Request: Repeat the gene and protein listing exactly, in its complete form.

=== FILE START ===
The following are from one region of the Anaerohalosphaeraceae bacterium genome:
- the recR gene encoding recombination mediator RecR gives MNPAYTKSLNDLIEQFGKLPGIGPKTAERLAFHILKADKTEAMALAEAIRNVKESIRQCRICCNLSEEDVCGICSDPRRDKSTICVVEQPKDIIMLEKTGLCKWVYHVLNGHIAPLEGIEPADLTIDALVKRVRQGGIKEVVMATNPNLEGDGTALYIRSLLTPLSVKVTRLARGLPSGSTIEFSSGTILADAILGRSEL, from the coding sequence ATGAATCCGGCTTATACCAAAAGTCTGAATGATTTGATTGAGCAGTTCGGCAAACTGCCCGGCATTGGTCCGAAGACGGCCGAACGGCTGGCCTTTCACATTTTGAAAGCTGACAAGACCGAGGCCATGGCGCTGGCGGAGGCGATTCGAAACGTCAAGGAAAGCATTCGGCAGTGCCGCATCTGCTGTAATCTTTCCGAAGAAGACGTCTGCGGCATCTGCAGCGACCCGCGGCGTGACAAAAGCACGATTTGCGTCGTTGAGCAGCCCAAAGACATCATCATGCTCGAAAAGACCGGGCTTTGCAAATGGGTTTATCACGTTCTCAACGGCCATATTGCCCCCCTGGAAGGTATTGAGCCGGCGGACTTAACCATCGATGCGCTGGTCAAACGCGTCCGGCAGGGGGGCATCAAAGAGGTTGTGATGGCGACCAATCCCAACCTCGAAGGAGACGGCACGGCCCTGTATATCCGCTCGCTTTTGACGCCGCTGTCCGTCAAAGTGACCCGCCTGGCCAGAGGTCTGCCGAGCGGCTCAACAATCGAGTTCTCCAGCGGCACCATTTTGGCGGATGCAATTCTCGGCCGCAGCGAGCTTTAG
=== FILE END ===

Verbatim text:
The following are from one region of the Anaerohalosphaeraceae bacterium genome:
- the recR gene encoding recombination mediator RecR gives MNPAYTKSLNDLIEQFGKLPGIGPKTAERLAFHILKADKTEAMALAEAIRNVKESIRQCRICCNLSEEDVCGICSDPRRDKSTICVVEQPKDIIMLEKTGLCKWVYHVLNGHIAPLEGIEPADLTIDALVKRVRQGGIKEVVMATNPNLEGDGTALYIRSLLTPLSVKVTRLARGLPSGSTIEFSSGTILADAILGRSEL, from the coding sequence ATGAATCCGGCTTATACCAAAAGTCTGAATGATTTGATTGAGCAGTTCGGCAAACTGCCCGGCATTGGTCCGAAGACGGCCGAACGGCTGGCCTTTCACATTTTGAAAGCTGACAAGACCGAGGCCATGGCGCTGGCGGAGGCGATTCGAAACGTCAAGGAAAGCATTCGGCAGTGCCGCATCTGCTGTAATCTTTCCGAAGAAGACGTCTGCGGCATCTGCAGCGACCCGCGGCGTGACAAAAGCACGATTTGCGTCGTTGAGCAGCCCAAAGACATCATCATGCTCGAAAAGACCGGGCTTTGCAAATGGGTTTATCACGTTCTCAACGGCCATATTGCCCCCCTGGAAGGTATTGAGCCGGCGGACTTAACCATCGATGCGCTGGTCAAACGCGTCCGGCAGGGGGGCATCAAAGAGGTTGTGATGGCGACCAATCCCAACCTCGAAGGAGACGGCACGGCCCTGTATATCCGCTCGCTTTTGACGCCGCTGTCCGTCAAAGTGACCCGCCTGGCCAGAGGTCTGCCGAGCGGCTCAACAATCGAGTTCTCCAGCGGCACCATTTTGGCGGATGCAATTCTCGGCCGCAGCGAGCTTTAG